Wednesday, October 5, 2016

Giving The Shape a Proper Childhood, or Thoughts on Rob Zombie’s Halloween

More of a prequel to Halloween (1978), Rob Zombie’s 2007 remake is set in his retro nostalgic vision of the ‘70’s, which means that the audience won’t have to listen to a hip-hop update of John Carpenter’s iconic theme.  Returning to Haddonfield Illinois, the movie is more focused on Michael Myer’s childhood and his mother Deborah, as portrayed by none other than Sheri Moon Zombie.
Child actor Daeg French, who would become Rob Zombie’s Jake Lloyd, plays the young psychopath obsessed with Halloween and also killing childhood pets and school bullies.   His clown costume is reminiscent of 6-year-old Will Sandin in the 1978 original, as well as Danielle Harris in Halloween 5 (1987), which is a nice coincidence considering she was cast as Annie Brackett in this remake.  Deborah’s pole dance scene to Love Hurts by Nazareth serves as one of Michael’s initial triggers to explain why he goes after all those teen lovebirds and William Forsythe, the sheriff from The Devil’s Rejects (2005) returns as Ronnie, Deborah’s unemployed loser boyfriend.
The first half of the movie is spent on his childhood and motivations before being transformed into a hulking long haired mute, a rock & roll Michael Myers in his signature William Shatner mask, as portrayed by Tyler Mane, Sabertooth from the first X-men (2000).  Scout Taylor-Compton, who would go on to play Lita Ford in The Runaways (2010) takes over as Laurie Strode, Malcom McDowell replaces Donald Pleasance as Dr. Loomis with Brad Grima Wormtongue Dourif as Sheriff Brackett.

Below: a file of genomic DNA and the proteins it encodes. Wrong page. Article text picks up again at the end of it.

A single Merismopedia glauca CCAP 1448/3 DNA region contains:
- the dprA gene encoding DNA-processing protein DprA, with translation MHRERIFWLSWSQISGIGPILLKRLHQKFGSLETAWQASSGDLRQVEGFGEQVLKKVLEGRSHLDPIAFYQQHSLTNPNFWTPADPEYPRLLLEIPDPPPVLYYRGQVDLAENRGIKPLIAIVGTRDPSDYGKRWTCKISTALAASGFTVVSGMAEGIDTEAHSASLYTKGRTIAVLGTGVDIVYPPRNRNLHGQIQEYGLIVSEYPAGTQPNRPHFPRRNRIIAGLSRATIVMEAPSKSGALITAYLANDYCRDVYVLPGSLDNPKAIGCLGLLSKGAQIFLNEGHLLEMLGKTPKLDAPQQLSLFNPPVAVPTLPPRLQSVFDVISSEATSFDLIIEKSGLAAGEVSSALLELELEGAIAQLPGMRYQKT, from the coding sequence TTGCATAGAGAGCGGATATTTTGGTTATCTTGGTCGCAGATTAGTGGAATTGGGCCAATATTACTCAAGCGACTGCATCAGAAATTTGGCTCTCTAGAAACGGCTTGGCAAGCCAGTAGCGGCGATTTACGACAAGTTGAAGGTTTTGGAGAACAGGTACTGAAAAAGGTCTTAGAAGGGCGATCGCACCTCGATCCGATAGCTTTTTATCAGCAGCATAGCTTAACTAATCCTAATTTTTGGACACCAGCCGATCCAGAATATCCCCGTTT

You can always count on an over-abundance of cameos in a Rob Zombie movie, and Halloween (2007) includes Ken Foree, Udo Kier, Danny Trejo, Bill Moseley, and Sybil Danning.  There’s also a neat meta-reference to The Thing (1952), which is playing on the black and white cathode ray TV on Halloween night, just as it was playing in the 1978 original, while also paying homage to John Carpenter’s 1982 remake.
The original Michael Myers was an unexplained force of nature that completely redefined the horror genre, whether he was supernatural or an inhumanly strong psycho was irrelevant.  Rob Zombie’s Halloween explains so much, taking away the mystery and most of the horror in favor of what seems to be unnecessary exposition.  Just because we want to know more about Michael Myers doesn’t mean we need to, and by learning about his traumatic childhood and humanizing him he becomes less frightening.  The audience doesn’t need to see the behind the curtain to enjoy the show, but that wouldn’t stop Rob Zombie from making a sequel in 2009.

my first novel?  thanks for asking:)  it’s a the first book in a 4-volume supernatural martial arts series chock full of killer kung-fu witches, haunted carnivals, punk rock assassins, and a 24-hour diner with the best pie in town…
read for free on kindle unlimited or buy the paperback, available at fine bookstores everywhere (amazon).